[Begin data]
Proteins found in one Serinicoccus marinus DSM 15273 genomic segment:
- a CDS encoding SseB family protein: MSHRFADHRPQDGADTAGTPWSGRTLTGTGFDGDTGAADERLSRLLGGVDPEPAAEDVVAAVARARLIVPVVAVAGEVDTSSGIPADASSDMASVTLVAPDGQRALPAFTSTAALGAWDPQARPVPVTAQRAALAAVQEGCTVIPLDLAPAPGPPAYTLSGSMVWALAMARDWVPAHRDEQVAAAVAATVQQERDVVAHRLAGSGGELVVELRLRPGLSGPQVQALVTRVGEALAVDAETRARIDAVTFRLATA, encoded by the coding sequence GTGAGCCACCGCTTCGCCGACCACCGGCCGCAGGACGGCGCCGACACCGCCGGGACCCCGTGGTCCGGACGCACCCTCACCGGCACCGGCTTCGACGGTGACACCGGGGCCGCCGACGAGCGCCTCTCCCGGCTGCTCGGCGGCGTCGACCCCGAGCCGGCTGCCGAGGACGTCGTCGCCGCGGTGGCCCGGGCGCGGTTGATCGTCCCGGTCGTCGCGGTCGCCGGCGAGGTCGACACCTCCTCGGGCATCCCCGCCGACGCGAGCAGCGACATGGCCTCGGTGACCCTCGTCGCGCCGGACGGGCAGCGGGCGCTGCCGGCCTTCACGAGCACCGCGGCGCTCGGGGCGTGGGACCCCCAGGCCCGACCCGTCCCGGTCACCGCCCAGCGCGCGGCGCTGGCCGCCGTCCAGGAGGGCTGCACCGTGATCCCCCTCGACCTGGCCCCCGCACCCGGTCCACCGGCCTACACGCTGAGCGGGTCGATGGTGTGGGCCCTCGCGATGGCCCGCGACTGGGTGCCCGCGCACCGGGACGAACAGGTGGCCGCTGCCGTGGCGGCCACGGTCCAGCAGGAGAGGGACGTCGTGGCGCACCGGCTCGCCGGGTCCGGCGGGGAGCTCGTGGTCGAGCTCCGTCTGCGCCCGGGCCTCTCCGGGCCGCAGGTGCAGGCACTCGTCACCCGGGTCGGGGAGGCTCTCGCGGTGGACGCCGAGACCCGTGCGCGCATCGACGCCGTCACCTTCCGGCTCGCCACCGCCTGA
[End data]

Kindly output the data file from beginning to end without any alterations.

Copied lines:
Proteins found in one Serinicoccus marinus DSM 15273 genomic segment:
- a CDS encoding SseB family protein: MSHRFADHRPQDGADTAGTPWSGRTLTGTGFDGDTGAADERLSRLLGGVDPEPAAEDVVAAVARARLIVPVVAVAGEVDTSSGIPADASSDMASVTLVAPDGQRALPAFTSTAALGAWDPQARPVPVTAQRAALAAVQEGCTVIPLDLAPAPGPPAYTLSGSMVWALAMARDWVPAHRDEQVAAAVAATVQQERDVVAHRLAGSGGELVVELRLRPGLSGPQVQALVTRVGEALAVDAETRARIDAVTFRLATA, encoded by the coding sequence GTGAGCCACCGCTTCGCCGACCACCGGCCGCAGGACGGCGCCGACACCGCCGGGACCCCGTGGTCCGGACGCACCCTCACCGGCACCGGCTTCGACGGTGACACCGGGGCCGCCGACGAGCGCCTCTCCCGGCTGCTCGGCGGCGTCGACCCCGAGCCGGCTGCCGAGGACGTCGTCGCCGCGGTGGCCCGGGCGCGGTTGATCGTCCCGGTCGTCGCGGTCGCCGGCGAGGTCGACACCTCCTCGGGCATCCCCGCCGACGCGAGCAGCGACATGGCCTCGGTGACCCTCGTCGCGCCGGACGGGCAGCGGGCGCTGCCGGCCTTCACGAGCACCGCGGCGCTCGGGGCGTGGGACCCCCAGGCCCGACCCGTCCCGGTCACCGCCCAGCGCGCGGCGCTGGCCGCCGTCCAGGAGGGCTGCACCGTGATCCCCCTCGACCTGGCCCCCGCACCCGGTCCACCGGCCTACACGCTGAGCGGGTCGATGGTGTGGGCCCTCGCGATGGCCCGCGACTGGGTGCCCGCGCACCGGGACGAACAGGTGGCCGCTGCCGTGGCGGCCACGGTCCAGCAGGAGAGGGACGTCGTGGCGCACCGGCTCGCCGGGTCCGGCGGGGAGCTCGTGGTCGAGCTCCGTCTGCGCCCGGGCCTCTCCGGGCCGCAGGTGCAGGCACTCGTCACCCGGGTCGGGGAGGCTCTCGCGGTGGACGCCGAGACCCGTGCGCGCATCGACGCCGTCACCTTCCGGCTCGCCACCGCCTGA